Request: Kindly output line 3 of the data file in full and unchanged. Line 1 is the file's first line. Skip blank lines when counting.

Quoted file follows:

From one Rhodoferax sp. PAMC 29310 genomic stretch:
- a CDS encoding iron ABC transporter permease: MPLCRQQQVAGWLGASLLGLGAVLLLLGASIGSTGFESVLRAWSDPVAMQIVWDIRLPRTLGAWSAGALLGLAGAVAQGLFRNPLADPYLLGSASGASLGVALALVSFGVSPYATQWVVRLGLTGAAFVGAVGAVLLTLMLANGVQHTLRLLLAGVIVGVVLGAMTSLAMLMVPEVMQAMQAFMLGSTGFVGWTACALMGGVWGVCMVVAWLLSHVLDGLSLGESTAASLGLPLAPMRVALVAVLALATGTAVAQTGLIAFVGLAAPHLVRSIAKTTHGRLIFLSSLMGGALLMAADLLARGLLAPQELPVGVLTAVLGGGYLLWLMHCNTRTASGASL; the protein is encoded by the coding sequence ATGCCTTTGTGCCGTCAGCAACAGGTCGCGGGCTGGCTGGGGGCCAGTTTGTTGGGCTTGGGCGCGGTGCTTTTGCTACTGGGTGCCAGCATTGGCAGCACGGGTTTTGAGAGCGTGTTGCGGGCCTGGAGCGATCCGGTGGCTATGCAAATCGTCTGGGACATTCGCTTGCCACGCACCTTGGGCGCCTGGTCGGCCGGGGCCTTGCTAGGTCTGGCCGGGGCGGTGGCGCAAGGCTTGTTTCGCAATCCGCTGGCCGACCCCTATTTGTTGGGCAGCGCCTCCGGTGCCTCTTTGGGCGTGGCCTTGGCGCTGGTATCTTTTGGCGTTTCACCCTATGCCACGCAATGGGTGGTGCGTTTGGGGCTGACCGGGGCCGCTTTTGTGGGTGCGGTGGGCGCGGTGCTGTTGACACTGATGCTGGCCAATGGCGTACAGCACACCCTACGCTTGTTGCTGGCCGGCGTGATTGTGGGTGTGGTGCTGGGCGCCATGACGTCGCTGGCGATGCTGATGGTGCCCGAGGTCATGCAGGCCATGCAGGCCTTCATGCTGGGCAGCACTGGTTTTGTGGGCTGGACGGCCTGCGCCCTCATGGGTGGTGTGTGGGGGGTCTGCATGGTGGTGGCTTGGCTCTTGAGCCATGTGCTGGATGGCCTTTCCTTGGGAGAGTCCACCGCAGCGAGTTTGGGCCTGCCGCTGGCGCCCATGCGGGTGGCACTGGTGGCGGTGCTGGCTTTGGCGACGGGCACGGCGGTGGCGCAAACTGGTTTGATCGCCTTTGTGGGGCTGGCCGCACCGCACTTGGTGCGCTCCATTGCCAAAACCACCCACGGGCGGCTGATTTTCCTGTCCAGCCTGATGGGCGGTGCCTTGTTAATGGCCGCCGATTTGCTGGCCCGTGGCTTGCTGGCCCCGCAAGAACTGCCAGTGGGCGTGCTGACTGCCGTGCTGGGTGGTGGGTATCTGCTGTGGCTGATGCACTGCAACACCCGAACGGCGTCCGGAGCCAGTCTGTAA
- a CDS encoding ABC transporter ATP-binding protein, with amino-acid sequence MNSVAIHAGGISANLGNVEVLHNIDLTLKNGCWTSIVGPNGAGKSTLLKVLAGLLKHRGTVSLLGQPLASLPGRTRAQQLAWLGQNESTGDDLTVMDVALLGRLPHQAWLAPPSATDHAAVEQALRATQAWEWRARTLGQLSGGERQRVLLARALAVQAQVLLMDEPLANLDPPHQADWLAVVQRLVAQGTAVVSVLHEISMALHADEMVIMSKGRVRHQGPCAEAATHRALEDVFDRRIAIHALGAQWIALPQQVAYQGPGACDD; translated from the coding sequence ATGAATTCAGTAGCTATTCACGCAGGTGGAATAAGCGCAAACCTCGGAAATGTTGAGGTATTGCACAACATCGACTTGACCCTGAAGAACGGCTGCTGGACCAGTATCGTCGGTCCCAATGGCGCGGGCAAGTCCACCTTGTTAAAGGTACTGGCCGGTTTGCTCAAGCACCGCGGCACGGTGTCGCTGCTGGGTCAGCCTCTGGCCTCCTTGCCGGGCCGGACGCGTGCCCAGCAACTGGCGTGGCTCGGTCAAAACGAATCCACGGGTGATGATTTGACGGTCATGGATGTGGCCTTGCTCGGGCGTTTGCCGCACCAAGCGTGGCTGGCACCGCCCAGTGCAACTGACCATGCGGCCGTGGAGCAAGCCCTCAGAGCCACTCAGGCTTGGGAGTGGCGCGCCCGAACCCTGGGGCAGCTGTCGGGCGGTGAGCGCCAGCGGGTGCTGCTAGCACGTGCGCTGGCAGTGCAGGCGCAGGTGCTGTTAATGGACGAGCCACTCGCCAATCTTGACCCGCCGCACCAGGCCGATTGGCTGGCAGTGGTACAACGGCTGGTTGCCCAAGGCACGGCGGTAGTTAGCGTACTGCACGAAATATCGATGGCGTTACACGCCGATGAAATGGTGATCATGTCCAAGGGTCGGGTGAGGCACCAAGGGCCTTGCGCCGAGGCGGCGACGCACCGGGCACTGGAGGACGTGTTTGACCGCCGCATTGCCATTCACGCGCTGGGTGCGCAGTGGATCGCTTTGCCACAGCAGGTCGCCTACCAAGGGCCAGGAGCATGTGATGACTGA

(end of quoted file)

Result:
- a CDS encoding ABC transporter ATP-binding protein, with amino-acid sequence MNSVAIHAGGISANLGNVEVLHNIDLTLKNGCWTSIVGPNGAGKSTLLKVLAGLLKHRGTVSLLGQPLASLPGRTRAQQLAWLGQNESTGDDLTVMDVALLGRLPHQAWLAPPSATDHAAVEQALRATQAWEWRARTLGQLSGGERQRVLLARALAVQAQVLLMDEPLANLDPPHQADWLAVVQRLVAQGTAVVSVLHEISMALHADEMVIMSKGRVRHQGPCAEAATHRALEDVFDRRIAIHALGAQWIALPQQVAYQGPGACDD; translated from the coding sequence ATGAATTCAGTAGCTATTCACGCAGGTGGAATAAGCGCAAACCTCGGAAATGTTGAGGTATTGCACAACATCGACTTGACCCTGAAGAACGGCTGCTGGACCAGTATCGTCGGTCCCAATGGCGCGGGCAAGTCCACCTTGTTAAAGGTACTGGCCGGTTTGCTCAAGCACCGCGGCACGGTGTCGCTGCTGGGTCAGCCTCTGGCCTCCTTGCCGGGCCGGACGCGTGCCCAGCAACTGGCGTGGCTCGGTCAAAACGAATCCACGGGTGATGATTTGACGGTCATGGATGTGGCCTTGCTCGGGCGTTTGCCGCACCAAGCGTGGCTGGCACCGCCCAGTGCAACTGACCATGCGGCCGTGGAGCAAGCCCTCAGAGCCACTCAGGCTTGGGAGTGGCGCGCCCGAACCCTGGGGCAGCTGTCGGGCGGTGAGCGCCAGCGGGTGCTGCTAGCACGTGCGCTGGCAGTGCAGGCGCAGGTGCTGTTAATGGACGAGCCACTCGCCAATCTTGACCCGCCGCACCAGGCCGATTGGCTGGCAGTGGTACAACGGCTGGTTGCCCAAGGCACGGCGGTAGTTAGCGTACTGCACGAAATATCGATGGCGTTACACGCCGATGAAATGGTGATCATGTCCAAGGGTCGGGTGAGGCACCAAGGGCCTTGCGCCGAGGCGGCGACGCACCGGGCACTGGAGGACGTGTTTGACCGCCGCATTGCCATTCACGCGCTGGGTGCGCAGTGGATCGCTTTGCCACAGCAGGTCGCCTACCAAGGGCCAGGAGCATGTGATGACTGA